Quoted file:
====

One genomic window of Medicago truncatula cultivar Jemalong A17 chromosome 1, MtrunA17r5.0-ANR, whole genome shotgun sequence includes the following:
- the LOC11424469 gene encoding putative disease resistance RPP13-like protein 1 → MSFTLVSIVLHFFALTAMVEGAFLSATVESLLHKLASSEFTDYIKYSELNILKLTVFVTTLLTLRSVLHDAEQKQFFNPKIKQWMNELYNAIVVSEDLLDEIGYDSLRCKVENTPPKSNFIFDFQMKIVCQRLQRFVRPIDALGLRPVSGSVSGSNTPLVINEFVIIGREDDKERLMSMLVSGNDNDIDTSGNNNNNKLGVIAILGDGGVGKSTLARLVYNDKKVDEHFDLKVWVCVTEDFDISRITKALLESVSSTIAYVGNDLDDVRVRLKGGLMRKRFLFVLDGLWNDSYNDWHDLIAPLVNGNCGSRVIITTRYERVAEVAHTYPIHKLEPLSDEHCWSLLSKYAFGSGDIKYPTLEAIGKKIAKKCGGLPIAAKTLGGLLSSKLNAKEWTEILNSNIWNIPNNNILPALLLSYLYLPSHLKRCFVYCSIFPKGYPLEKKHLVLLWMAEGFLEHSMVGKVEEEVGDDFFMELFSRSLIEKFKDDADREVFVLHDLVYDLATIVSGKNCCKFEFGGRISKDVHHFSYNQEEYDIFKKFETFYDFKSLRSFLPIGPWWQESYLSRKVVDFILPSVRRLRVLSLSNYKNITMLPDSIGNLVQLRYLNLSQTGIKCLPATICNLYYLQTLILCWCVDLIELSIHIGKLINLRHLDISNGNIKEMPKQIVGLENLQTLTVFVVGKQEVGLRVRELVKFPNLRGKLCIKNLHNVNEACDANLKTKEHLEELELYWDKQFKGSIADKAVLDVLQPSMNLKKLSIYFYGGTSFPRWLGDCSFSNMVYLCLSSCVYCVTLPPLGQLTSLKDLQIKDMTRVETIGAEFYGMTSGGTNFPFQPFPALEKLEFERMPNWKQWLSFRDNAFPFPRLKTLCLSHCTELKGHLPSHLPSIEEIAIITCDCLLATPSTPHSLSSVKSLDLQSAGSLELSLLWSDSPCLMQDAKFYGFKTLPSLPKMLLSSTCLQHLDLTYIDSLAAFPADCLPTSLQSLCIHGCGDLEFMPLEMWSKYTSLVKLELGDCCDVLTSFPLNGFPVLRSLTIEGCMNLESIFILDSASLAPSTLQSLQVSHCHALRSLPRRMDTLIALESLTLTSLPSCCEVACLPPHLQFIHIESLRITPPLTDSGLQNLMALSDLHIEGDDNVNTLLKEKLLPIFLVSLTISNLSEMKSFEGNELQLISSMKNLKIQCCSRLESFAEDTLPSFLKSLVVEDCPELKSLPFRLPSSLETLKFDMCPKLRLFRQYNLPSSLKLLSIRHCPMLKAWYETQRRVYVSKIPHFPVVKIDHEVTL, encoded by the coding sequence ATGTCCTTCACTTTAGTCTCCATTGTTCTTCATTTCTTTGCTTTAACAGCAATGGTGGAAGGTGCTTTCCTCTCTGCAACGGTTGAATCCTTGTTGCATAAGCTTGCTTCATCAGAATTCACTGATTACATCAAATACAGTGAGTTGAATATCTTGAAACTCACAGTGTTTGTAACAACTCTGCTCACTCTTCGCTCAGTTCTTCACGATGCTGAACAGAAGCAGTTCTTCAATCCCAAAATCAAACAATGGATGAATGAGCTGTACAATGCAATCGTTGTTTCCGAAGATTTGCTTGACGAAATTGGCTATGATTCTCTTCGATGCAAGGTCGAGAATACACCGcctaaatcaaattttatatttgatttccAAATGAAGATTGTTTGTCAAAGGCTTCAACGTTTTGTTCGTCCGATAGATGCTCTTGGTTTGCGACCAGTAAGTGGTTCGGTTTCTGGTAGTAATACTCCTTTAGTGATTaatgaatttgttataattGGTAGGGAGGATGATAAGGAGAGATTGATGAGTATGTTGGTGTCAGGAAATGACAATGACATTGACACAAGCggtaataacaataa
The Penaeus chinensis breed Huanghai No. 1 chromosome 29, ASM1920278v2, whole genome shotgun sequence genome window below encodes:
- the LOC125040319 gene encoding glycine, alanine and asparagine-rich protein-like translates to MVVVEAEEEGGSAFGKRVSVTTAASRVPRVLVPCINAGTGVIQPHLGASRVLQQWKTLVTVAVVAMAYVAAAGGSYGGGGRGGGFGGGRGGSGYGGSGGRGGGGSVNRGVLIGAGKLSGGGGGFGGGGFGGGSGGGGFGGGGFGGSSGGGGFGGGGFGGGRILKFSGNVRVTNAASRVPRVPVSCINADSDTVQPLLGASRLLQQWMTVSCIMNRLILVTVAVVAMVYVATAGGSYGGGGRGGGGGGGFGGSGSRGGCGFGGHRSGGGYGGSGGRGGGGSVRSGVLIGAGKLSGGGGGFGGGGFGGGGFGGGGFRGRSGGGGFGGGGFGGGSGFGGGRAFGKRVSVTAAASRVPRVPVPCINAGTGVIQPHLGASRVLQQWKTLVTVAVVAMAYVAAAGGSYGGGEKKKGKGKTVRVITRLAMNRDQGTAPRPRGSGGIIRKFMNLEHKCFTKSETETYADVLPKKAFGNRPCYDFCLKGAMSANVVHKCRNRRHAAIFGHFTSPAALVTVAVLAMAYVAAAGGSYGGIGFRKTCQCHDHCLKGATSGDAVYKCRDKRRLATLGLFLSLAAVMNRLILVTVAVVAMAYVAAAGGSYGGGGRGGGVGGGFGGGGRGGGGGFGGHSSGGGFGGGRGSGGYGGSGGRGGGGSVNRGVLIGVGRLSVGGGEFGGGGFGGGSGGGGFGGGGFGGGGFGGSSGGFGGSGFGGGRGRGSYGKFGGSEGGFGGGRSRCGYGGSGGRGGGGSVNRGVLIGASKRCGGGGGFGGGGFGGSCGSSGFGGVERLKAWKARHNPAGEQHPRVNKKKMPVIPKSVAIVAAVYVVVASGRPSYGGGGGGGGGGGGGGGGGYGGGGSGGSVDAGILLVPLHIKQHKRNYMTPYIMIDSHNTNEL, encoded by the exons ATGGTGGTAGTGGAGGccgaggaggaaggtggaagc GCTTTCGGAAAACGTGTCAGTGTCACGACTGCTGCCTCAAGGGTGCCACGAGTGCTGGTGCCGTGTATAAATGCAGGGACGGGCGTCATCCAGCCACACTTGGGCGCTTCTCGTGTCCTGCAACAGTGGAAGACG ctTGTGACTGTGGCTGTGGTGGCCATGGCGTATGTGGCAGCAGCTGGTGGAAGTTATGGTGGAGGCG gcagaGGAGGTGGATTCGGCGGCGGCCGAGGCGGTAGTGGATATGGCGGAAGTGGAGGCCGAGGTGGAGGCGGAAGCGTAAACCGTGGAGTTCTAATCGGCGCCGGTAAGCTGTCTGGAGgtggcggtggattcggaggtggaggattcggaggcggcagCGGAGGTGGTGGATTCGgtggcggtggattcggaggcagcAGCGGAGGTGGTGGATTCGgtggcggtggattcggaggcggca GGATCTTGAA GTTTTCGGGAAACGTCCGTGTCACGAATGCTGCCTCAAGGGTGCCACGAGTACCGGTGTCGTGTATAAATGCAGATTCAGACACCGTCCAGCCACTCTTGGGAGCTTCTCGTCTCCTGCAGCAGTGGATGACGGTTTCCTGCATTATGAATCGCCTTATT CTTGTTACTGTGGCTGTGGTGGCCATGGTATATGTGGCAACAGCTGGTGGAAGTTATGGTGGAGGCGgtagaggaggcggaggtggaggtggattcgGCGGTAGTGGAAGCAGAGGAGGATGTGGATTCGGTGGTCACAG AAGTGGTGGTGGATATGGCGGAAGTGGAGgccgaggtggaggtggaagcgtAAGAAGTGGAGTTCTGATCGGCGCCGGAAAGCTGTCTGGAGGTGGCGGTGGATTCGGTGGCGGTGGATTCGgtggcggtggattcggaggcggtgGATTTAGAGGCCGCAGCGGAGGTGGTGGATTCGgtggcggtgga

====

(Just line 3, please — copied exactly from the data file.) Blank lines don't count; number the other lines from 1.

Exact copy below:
The Penaeus chinensis breed Huanghai No. 1 chromosome 29, ASM1920278v2, whole genome shotgun sequence genome window below encodes: